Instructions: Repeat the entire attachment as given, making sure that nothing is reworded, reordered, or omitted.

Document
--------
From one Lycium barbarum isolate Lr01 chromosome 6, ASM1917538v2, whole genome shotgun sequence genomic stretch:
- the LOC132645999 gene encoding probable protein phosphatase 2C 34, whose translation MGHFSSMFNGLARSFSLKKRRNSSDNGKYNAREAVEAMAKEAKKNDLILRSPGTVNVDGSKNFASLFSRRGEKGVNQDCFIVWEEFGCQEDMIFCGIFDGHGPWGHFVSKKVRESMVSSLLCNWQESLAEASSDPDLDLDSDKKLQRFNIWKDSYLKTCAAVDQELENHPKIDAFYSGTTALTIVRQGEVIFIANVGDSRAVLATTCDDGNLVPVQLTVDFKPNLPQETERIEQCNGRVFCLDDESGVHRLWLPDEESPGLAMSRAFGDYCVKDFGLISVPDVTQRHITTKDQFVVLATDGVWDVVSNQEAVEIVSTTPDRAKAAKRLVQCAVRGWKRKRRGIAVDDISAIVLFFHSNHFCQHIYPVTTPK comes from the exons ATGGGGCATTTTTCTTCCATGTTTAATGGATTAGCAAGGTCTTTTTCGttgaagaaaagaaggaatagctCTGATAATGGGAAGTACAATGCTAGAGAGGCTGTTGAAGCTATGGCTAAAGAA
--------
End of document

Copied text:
From one Lycium barbarum isolate Lr01 chromosome 6, ASM1917538v2, whole genome shotgun sequence genomic stretch:
- the LOC132645999 gene encoding probable protein phosphatase 2C 34, whose translation MGHFSSMFNGLARSFSLKKRRNSSDNGKYNAREAVEAMAKEAKKNDLILRSPGTVNVDGSKNFASLFSRRGEKGVNQDCFIVWEEFGCQEDMIFCGIFDGHGPWGHFVSKKVRESMVSSLLCNWQESLAEASSDPDLDLDSDKKLQRFNIWKDSYLKTCAAVDQELENHPKIDAFYSGTTALTIVRQGEVIFIANVGDSRAVLATTCDDGNLVPVQLTVDFKPNLPQETERIEQCNGRVFCLDDESGVHRLWLPDEESPGLAMSRAFGDYCVKDFGLISVPDVTQRHITTKDQFVVLATDGVWDVVSNQEAVEIVSTTPDRAKAAKRLVQCAVRGWKRKRRGIAVDDISAIVLFFHSNHFCQHIYPVTTPK comes from the exons ATGGGGCATTTTTCTTCCATGTTTAATGGATTAGCAAGGTCTTTTTCGttgaagaaaagaaggaatagctCTGATAATGGGAAGTACAATGCTAGAGAGGCTGTTGAAGCTATGGCTAAAGAA